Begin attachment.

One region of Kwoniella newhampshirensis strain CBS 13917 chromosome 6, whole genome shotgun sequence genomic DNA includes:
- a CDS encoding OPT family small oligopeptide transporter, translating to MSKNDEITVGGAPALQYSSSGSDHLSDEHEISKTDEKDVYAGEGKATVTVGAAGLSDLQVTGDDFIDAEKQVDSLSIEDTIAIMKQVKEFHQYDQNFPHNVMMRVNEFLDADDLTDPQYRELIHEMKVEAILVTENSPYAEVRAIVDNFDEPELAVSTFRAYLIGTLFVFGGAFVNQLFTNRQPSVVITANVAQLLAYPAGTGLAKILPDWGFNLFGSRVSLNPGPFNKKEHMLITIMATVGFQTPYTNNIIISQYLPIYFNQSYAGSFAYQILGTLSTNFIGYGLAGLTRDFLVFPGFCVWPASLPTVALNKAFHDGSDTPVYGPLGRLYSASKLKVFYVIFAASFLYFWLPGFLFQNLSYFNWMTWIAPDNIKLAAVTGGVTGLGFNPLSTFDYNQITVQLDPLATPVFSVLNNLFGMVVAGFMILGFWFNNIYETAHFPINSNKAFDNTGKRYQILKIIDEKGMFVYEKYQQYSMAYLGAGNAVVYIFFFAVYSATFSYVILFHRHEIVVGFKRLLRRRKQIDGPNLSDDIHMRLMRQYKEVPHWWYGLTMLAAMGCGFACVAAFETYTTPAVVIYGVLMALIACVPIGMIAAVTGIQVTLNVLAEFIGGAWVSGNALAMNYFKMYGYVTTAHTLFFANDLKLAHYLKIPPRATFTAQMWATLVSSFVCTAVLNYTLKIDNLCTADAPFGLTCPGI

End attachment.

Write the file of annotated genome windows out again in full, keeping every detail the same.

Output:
One region of Kwoniella newhampshirensis strain CBS 13917 chromosome 6, whole genome shotgun sequence genomic DNA includes:
- a CDS encoding OPT family small oligopeptide transporter, translating to MSKNDEITVGGAPALQYSSSGSDHLSDEHEISKTDEKDVYAGEGKATVTVGAAGLSDLQVTGDDFIDAEKQVDSLSIEDTIAIMKQVKEFHQYDQNFPHNVMMRVNEFLDADDLTDPQYRELIHEMKVEAILVTENSPYAEVRAIVDNFDEPELAVSTFRAYLIGTLFVFGGAFVNQLFTNRQPSVVITANVAQLLAYPAGTGLAKILPDWGFNLFGSRVSLNPGPFNKKEHMLITIMATVGFQTPYTNNIIISQYLPIYFNQSYAGSFAYQILGTLSTNFIGYGLAGLTRDFLVFPGFCVWPASLPTVALNKAFHDGSDTPVYGPLGRLYSASKLKVFYVIFAASFLYFWLPGFLFQNLSYFNWMTWIAPDNIKLAAVTGGVTGLGFNPLSTFDYNQITVQLDPLATPVFSVLNNLFGMVVAGFMILGFWFNNIYETAHFPINSNKAFDNTGKRYQILKIIDEKGMFVYEKYQQYSMAYLGAGNAVVYIFFFAVYSATFSYVILFHRHEIVVGFKRLLRRRKQIDGPNLSDDIHMRLMRQYKEVPHWWYGLTMLAAMGCGFACVAAFETYTTPAVVIYGVLMALIACVPIGMIAAVTGIQVTLNVLAEFIGGAWVSGNALAMNYFKMYGYVTTAHTLFFANDLKLAHYLKIPPRATFTAQMWATLVSSFVCTAVLNYTLKIDNLCTADAPFGLTCPGI